Monday, February 13, 2012

The Northwest Flower & Garden Show 2012, part one…ideas!

By now I’ve read many a post reviewing last week’s 2012 NWFG Show in Seattle, the display gardens in particular. Some loved them, some did not. A common theme to emerge however is the dislike of the theatrical garden lighting, it’s like the show organizers feel the craftsmanship of the gardens can’t hold up to the light of day. I doubt that is the case and besides we all know this is fake so what if we saw a bit of plastic pot emerging from the mulch? Walking from the display gardens into the vendor area was a liberating experience, light! Finally the light!

This shot was taken before the show opened to the public, when the lights were still turned up, after they went down you missed many of the details.
Onto the subject of the gardens themselves…if you haven’t heard this year’s theme was “A Floral Symphony,” a theme taken quite literally by some of the designers as there were musical instruments throughout several of the gardens, which felt a little contrived. And as you probably know for me a garden is all about the foliage so a theme concentrating on flowers (especially in February in the Pacific Northwest) wasn’t exactly my cup of tea anyway. However as always the planning and hard work that went into creating the gardens was obvious and I was thrilled to be there. In this post I want to share some of the inspiring ideas I left with, there were plenty.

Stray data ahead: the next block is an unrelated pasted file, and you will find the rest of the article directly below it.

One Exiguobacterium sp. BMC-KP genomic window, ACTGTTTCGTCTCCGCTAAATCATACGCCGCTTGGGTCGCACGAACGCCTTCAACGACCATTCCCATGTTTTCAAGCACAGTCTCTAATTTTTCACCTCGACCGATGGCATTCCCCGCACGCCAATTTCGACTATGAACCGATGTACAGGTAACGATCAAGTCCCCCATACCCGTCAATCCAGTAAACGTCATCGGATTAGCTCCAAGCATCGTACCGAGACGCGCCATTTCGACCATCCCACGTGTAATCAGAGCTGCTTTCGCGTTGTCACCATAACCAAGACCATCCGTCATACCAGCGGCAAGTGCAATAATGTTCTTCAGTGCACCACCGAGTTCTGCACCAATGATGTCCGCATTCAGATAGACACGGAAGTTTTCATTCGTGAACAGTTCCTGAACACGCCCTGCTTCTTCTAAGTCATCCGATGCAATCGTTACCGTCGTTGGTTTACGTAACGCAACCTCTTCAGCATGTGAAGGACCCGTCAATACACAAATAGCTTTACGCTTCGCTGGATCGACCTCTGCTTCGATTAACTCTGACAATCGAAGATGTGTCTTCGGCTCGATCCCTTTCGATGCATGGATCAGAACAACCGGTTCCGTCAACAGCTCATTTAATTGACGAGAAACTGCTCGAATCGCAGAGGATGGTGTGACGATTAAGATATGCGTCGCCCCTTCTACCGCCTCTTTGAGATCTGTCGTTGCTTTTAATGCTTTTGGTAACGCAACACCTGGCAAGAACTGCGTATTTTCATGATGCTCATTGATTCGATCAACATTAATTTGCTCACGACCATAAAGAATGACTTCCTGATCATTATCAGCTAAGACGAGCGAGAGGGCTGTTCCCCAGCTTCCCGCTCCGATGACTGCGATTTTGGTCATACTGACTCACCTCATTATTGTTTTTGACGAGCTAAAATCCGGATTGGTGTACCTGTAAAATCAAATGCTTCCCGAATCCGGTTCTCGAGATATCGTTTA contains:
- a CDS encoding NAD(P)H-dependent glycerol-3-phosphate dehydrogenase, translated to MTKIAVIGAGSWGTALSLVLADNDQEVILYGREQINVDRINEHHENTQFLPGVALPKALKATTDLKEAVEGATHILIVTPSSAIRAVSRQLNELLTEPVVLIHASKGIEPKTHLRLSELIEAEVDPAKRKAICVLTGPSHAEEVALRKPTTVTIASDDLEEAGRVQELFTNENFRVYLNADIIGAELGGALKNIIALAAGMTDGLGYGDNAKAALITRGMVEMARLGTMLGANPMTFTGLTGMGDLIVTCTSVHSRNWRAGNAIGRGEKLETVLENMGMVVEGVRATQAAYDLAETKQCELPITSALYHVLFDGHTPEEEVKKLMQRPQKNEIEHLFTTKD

I’d have to say this garden was my favorite. It was lush, and who wouldn’t want to set on that balcony and look out at the garden.
Surprisingly (since I’m no fan of garden art) I was drawn to the sculpture, maybe because of the movement of the shiny metal blades (danger!) as they whirled in the “wind” (in this case a fan).

The same garden featured a few metal ornaments…

This one in particular caught my eye as it was the best “keep out of the garden” note I saw.
I heard many people exclaim what a great idea this plant labeling system was.
Subtly playing to the theme of music were these rain drums which pounded out a rhythmic beat as rain drops fell on them from a framework above.

Instead of rock gabions, wine bottle gabions (of a sort)!
An inlay of metal shapes on a wooden pathway would be a nice touch in the garden.
I’m starting to see a lot of fences around town made from corrugated galvanized panels. While I am a big fan of the material I don’t think it always transfers to make an elegant fencing material. This however has potential…weaving sheets of metal flashing through wooden uprights is a great idea!
Of course laser cut metal panels would be nice too!

No doubt a real-life maintenance nightmare I do love the checkerboard.
This was a popular garden featuring veggie beds and chickens. I love the use of stock tanks integrated into a pergola and as backdrop for a long dining table. But why not flip them over so you can plant in them?
This fountain which poured onto the stone patio material was great. Of course it too could be a maintenance nightmare as the stone started to discolor, but maybe that would also be part of the charm?